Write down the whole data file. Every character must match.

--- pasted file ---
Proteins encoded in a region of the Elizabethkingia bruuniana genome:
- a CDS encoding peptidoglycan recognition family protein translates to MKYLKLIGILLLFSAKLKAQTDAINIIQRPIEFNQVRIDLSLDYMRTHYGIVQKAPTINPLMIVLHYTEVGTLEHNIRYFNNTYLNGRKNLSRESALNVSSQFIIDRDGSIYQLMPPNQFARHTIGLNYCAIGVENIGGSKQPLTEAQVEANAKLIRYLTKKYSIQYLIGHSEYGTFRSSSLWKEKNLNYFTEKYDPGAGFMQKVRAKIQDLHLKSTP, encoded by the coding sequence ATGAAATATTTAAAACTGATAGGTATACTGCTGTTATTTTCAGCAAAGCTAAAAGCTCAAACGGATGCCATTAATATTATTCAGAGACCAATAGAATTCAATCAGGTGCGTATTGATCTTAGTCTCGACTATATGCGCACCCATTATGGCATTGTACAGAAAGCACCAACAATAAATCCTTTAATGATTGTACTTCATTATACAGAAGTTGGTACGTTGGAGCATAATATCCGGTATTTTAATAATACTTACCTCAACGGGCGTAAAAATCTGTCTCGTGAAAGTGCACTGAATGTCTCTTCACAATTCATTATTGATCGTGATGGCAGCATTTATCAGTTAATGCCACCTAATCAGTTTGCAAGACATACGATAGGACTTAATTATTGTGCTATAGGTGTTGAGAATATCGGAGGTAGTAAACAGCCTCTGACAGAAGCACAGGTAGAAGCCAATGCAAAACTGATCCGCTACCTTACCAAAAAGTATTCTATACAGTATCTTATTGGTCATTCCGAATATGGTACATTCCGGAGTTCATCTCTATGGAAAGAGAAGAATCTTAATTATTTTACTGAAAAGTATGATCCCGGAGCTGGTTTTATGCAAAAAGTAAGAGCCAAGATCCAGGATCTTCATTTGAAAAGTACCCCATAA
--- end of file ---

Proteins encoded in a region of the Elizabethkingia bruuniana genome:
- a CDS encoding peptidoglycan recognition family protein translates to MKYLKLIGILLLFSAKLKAQTDAINIIQRPIEFNQVRIDLSLDYMRTHYGIVQKAPTINPLMIVLHYTEVGTLEHNIRYFNNTYLNGRKNLSRESALNVSSQFIIDRDGSIYQLMPPNQFARHTIGLNYCAIGVENIGGSKQPLTEAQVEANAKLIRYLTKKYSIQYLIGHSEYGTFRSSSLWKEKNLNYFTEKYDPGAGFMQKVRAKIQDLHLKSTP, encoded by the coding sequence ATGAAATATTTAAAACTGATAGGTATACTGCTGTTATTTTCAGCAAAGCTAAAAGCTCAAACGGATGCCATTAATATTATTCAGAGACCAATAGAATTCAATCAGGTGCGTATTGATCTTAGTCTCGACTATATGCGCACCCATTATGGCATTGTACAGAAAGCACCAACAATAAATCCTTTAATGATTGTACTTCATTATACAGAAGTTGGTACGTTGGAGCATAATATCCGGTATTTTAATAATACTTACCTCAACGGGCGTAAAAATCTGTCTCGTGAAAGTGCACTGAATGTCTCTTCACAATTCATTATTGATCGTGATGGCAGCATTTATCAGTTAATGCCACCTAATCAGTTTGCAAGACATACGATAGGACTTAATTATTGTGCTATAGGTGTTGAGAATATCGGAGGTAGTAAACAGCCTCTGACAGAAGCACAGGTAGAAGCCAATGCAAAACTGATCCGCTACCTTACCAAAAAGTATTCTATACAGTATCTTATTGGTCATTCCGAATATGGTACATTCCGGAGTTCATCTCTATGGAAAGAGAAGAATCTTAATTATTTTACTGAAAAGTATGATCCCGGAGCTGGTTTTATGCAAAAAGTAAGAGCCAAGATCCAGGATCTTCATTTGAAAAGTACCCCATAA